... in which it was known what lambda and the corresponding probability measure was.
I'm not an expert on Bohmian mechanics, and it's been a long time since I looked at it. Could you please remind me what its lambda and corresponding probability measure are?

No, it is not, because the "uniform distribution" is not invariant under arbitrary coordinate changes.
... in which case any non-uniformities are an artifact of the coordinate change, and not an intrinsic feature of the physics.

In other words, strictly speaking, an assumption of uniform distribution also requires an explanation.
I don't think your statement is equivalent to atyy's. You're talking about an intrinsic feature of the physics, whereas atyy was talking about arbitrary coordinate changes.

Anyway, I would have thought that having zero knowledge about any of the hidden variables would naturally correspond to a uniform distribution, (but perhaps a Bayesian will correct me on that point). I've always been given to understand that the above can be regarded as an explanation of why Bohmian mechanics seems to be an exception to Bell's theorem.
No, Bohmian mechanics is not an exception to Bell's theorem. The Bell's theorem, in his own view, is best interpreted as - it proves that hidden variables cannot be local, so, since non-existence of any hidden variables at all would look absurd, it shows that nature is non-local, as suggested also by Bohmian mechanics.

I'm not an expert on Bohmian mechanics, and it's been a long time since I looked at it. Could you please remind me what its lambda and corresponding probability measure are?
In Bohmian mechanics of ##n## particles, ##\lambda## is the set of the actual particle positions ##{\bf x}_a(t)## (##a=1,\ldots ,n##) at any time ##t##. The probability measure is
$$\rho({\bf x}_1,\ldots, {\bf x}_n;t)=|\psi({\bf x}_1,\ldots, {\bf x}_n,t)|^2$$

Last edited:
Anyway, I would have thought that having zero knowledge about any of the hidden variables would naturally correspond to a uniform distribution, (but perhaps a Bayesian will correct me on that point). I think a Bayesian would say that there is no such thing as zero knowledge. After all, a knowledge that a distribution is uniform is a knowledge too.

Or another example, if I tell you that I just imagined a real number, and challenge you to guess which one is that, you would probably try with something like 1, ##\sqrt{2}## or ##\pi##, and not with something like 56324078941123,7654339908. You know that with an attempt of the first kind you have much better chances, even if you don't know how to formalize this knowledge.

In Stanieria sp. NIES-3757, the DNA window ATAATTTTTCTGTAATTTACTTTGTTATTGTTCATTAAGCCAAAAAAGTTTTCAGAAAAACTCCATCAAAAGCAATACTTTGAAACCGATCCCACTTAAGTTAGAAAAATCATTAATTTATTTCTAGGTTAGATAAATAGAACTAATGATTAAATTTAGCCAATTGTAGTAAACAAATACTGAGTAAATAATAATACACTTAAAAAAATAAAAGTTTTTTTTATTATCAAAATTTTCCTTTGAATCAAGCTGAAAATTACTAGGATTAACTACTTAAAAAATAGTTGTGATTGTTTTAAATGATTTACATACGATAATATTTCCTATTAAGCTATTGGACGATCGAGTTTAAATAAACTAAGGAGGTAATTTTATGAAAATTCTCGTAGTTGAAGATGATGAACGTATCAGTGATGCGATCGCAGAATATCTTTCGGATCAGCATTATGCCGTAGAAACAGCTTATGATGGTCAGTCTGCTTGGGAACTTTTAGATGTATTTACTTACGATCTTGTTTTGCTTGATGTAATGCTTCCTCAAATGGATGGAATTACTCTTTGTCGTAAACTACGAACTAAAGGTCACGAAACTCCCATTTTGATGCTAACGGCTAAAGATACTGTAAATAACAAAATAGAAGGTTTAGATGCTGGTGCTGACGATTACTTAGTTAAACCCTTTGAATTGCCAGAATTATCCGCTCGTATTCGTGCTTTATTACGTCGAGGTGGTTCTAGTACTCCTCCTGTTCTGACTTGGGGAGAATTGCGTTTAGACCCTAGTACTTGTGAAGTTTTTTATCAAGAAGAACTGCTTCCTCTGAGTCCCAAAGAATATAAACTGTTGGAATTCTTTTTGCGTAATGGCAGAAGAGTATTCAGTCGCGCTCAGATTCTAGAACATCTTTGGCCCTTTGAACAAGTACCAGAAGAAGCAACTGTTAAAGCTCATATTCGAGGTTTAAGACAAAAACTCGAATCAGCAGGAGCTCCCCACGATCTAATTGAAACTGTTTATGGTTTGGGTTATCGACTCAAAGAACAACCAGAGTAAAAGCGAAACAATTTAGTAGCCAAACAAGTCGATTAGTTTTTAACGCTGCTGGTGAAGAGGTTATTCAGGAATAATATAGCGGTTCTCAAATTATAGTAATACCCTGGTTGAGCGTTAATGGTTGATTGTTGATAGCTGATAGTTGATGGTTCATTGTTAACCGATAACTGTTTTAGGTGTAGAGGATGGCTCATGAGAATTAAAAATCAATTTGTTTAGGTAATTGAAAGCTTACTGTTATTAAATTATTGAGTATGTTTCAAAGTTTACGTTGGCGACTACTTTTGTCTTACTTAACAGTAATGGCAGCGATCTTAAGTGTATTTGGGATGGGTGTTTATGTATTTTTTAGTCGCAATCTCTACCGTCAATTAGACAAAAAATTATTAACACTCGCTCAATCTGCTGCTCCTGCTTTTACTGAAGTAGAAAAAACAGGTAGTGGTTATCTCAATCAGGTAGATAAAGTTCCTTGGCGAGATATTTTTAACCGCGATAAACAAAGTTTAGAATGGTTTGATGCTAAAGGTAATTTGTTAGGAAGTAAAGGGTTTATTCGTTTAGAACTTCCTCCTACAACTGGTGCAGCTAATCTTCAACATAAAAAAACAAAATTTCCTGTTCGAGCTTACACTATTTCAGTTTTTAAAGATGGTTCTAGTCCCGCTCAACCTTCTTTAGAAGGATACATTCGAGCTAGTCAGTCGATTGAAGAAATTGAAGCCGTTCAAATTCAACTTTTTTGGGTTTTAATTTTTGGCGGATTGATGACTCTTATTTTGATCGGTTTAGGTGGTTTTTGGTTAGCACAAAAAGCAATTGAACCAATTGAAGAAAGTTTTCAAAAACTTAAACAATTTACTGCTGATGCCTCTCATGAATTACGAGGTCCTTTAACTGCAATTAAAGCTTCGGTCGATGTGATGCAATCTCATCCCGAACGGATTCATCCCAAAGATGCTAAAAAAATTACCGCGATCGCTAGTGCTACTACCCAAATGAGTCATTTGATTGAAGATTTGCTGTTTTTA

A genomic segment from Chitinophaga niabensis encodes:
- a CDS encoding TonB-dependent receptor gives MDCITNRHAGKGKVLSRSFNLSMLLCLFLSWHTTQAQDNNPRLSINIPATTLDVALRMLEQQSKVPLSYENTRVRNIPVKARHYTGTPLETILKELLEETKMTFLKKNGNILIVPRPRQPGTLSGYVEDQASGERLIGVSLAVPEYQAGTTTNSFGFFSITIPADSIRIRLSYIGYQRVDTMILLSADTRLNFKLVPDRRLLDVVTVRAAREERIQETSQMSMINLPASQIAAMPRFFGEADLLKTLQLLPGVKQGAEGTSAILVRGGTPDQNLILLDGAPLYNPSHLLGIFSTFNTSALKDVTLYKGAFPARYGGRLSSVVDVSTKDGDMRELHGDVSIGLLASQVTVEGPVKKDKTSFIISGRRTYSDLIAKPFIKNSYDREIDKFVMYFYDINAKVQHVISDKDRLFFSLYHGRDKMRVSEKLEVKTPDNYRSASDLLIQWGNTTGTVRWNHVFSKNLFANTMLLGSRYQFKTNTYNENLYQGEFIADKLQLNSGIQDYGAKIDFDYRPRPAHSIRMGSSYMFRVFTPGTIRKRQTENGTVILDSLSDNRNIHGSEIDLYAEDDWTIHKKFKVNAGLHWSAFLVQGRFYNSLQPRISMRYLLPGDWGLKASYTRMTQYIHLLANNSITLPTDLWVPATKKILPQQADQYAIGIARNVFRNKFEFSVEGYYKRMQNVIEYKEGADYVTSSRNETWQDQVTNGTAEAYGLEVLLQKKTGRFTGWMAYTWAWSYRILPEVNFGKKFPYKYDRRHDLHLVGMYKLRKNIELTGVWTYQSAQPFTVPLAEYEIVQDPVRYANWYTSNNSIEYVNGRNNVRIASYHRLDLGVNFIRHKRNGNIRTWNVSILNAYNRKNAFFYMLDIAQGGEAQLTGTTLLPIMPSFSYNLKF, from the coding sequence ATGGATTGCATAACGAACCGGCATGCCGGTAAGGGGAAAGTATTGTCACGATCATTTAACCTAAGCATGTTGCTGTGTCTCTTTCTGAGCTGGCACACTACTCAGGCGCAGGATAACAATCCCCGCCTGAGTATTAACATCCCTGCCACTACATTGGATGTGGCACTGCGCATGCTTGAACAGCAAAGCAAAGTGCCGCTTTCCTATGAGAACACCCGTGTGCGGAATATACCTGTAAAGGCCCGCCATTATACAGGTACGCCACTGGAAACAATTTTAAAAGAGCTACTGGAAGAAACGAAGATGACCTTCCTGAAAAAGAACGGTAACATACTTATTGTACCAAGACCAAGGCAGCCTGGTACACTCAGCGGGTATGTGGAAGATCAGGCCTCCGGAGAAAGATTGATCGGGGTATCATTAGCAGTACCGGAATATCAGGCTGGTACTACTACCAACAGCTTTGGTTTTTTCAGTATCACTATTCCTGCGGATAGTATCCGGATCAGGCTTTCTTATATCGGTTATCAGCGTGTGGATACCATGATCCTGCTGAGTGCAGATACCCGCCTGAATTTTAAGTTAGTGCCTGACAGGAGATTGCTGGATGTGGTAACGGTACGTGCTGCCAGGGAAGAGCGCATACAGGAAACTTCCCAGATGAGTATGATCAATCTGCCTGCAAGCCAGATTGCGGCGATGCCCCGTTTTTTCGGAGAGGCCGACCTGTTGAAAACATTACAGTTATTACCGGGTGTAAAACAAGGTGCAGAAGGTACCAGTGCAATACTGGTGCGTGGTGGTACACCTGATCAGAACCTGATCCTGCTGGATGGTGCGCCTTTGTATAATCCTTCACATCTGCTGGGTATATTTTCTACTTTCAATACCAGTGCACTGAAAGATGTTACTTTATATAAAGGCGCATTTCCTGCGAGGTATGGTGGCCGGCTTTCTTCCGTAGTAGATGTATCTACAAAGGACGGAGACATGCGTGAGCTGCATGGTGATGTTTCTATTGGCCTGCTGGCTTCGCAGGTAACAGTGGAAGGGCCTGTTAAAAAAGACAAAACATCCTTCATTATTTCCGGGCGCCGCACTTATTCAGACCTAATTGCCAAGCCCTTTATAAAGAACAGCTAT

Last edited:
The Bell's theorem, in his own view, is best interpreted as - it proves that hidden variables cannot be local, so, since non-existence of any hidden variables at all would look absurd, it shows that nature is non-local, as suggested also by Bohmian mechanics.
Well "looks absurd, therefore..." is not a very convincing argument. Also your statement needs to be more precise. When you say "hidden variables cannot be local" you mean hidden variables for which there is a probability measure and so on are non-local. Also, ignoring all that, the conclusion cannot be nature is non-local as suggested by BM, it should be nature is non-local (where local means so and so), which might be as BM suggests.

By the way why is it so absurd to suggest that there are no hidden variables? Do you consider all no-go theorems the same way?

By the way why is it so absurd to suggest that there are no hidden variables?
In my opinion, that is the central question. Hidden variables, by definition, are quantities existing (in the ontological sense) even when they are not observed. If nothing exists until observed, then I don't see how to avoid solipsism. Yet, there are no many physicists or philosophers who think that solipsism is a viable possibility.

When confronted with this type of argument, many physicists try to escape by objecting that solipsism is philosophy that cannot be verified by experiment. But just because it's philosophy doesn't make it less valid. If philosophy is based on sound logic, then it's conclusions are even more reliable then conclusions based on experiments.

But I don't think it implies that nothing exists. Of course, things as particles and fields exist. What it means is that certain dynamical quantities of the mathematical description do not have values at all times. It isn't that strange given that these quantities don't have values in the set of real numbers but operators.

What it means is that certain dynamical quantities of the mathematical description do not have values at all times.